Lords impose tighter deadline on end of old coal-fired power

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Energy companies will be forced to wind down coal-fired power stations more rapidly after a rare pincer movement in the House of Lords by the Liberal Democrats and Labour.

Peers voted by 237 to 193 in favour of a joint amendment to the energy bill compelling old coal-power stations to cut their greenhouse gas emissions.

The defeat came despite Baroness Verma, energy minister, warning it could undermine energy security and increase fuel prices.

But Baroness Worthington, shadow energy minister, said the country risked missing decarbonisation targets if there was not a “tool in our armoury’’ to tackle the emissions produced by old coal-fired power stations.

The vote could still be reversed when the bill returns to the House of Commons in the coming weeks.

If it remains in the legislation it will add to the pressure on the government which is already struggling to get enough new energy infrastructure built ahead of an expected capacity crunch in the next decade.

SSE, the power producer, has previously said that the plan could “exacerbate the capacity crunch” and put further upward pressure on the cost of producing energy.

Guy Shrubsole, an energy campaigner at Friends of the Earth, backed the move, saying that coal was a “19th century technology that has no place in the 21st century”.

Most of Britain’s coal power stations had been earmarked to close by 2023 under a European directive imposing limits on the release of sulphur dioxide and nitrogen dioxide. But some companies were looking to keep their plants open by upgrading them to filter out these gases.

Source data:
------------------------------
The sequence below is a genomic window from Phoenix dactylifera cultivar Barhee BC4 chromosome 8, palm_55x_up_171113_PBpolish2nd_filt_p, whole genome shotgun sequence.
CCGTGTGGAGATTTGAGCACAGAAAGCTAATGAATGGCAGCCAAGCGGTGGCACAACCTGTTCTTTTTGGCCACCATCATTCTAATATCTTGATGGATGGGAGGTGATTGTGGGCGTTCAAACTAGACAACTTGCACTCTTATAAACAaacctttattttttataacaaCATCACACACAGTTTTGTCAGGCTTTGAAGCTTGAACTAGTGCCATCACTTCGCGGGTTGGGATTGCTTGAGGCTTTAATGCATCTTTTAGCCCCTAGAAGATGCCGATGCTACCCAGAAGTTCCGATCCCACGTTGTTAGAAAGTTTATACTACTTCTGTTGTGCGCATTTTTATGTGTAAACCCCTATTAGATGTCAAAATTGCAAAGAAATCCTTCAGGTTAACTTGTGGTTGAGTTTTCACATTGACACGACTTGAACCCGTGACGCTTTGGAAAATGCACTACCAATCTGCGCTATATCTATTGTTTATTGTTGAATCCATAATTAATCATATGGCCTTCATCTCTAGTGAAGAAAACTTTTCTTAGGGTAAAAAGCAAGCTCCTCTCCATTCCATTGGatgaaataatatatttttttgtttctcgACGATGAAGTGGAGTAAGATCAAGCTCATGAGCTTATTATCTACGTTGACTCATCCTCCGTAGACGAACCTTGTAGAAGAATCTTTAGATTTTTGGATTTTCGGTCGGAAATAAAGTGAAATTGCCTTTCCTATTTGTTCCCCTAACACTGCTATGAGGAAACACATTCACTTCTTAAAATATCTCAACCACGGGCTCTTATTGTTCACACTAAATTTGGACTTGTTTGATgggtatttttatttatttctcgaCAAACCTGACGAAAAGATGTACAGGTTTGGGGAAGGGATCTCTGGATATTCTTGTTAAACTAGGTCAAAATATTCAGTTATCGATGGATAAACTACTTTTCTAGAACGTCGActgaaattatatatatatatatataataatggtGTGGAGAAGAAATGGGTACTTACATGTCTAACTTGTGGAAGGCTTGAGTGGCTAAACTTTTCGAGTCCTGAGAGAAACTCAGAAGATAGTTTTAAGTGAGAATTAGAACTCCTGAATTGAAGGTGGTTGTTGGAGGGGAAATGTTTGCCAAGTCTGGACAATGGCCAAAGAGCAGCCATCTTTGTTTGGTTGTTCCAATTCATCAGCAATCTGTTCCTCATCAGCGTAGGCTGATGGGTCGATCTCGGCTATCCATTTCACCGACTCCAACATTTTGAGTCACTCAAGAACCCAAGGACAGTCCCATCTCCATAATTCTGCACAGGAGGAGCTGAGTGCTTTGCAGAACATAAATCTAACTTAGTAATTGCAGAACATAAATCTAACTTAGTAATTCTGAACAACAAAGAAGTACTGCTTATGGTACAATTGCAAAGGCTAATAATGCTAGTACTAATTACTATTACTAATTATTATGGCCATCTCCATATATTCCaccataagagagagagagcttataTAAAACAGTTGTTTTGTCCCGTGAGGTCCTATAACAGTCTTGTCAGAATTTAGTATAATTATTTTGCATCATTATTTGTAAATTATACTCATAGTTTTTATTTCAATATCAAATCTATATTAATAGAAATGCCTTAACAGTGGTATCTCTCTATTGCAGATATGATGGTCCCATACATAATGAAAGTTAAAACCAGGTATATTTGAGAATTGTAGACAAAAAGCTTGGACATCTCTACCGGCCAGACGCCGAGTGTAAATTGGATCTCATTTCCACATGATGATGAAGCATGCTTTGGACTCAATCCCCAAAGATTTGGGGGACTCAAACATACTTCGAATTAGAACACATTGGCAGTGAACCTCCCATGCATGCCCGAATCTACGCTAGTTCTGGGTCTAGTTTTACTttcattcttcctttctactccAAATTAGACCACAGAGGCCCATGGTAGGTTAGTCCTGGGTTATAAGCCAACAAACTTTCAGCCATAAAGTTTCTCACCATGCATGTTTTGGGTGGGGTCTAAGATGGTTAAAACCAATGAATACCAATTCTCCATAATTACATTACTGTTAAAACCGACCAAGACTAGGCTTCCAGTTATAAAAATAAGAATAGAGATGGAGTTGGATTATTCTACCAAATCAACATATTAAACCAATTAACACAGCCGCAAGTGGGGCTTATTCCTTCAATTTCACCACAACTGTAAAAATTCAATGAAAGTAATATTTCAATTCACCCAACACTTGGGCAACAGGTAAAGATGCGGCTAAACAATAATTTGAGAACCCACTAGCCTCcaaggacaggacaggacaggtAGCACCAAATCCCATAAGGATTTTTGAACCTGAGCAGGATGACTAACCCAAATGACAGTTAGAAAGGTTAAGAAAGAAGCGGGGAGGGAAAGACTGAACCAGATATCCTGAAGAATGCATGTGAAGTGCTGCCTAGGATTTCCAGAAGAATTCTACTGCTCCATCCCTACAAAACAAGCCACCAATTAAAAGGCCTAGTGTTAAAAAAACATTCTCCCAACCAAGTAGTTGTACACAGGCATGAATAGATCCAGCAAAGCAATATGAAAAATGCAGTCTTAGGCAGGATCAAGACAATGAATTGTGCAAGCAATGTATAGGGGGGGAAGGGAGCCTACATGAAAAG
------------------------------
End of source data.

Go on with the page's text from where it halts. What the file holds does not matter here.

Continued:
Paying for upgrades could make financial sense because coal is cheap. At present, these old power stations will not need an “emissions performance standard” (EPS) – which restricts carbon dioxide emissions – because this only applies to newly built ones.

However, the Lib Dem amendment – put forward by Lord Teverson, energy spokesman – proposed extending the EPS to old power stations in a move that would make it impossible for them to keep operating at full throttle.

As a result, coal-fired power stations would be confined to generating back-up energy only when supplies run low.

Lord Teverson was able to oppose his own government because, despite being Lib Dem energy spokesman, he is not a minister – making for a highly unusual joint operation by the Lib Dems and Labour in the upper chamber.

The US has cracked down on the emissions of existing coal plants after an initiative by President Obama in June which angered the American coal industry.

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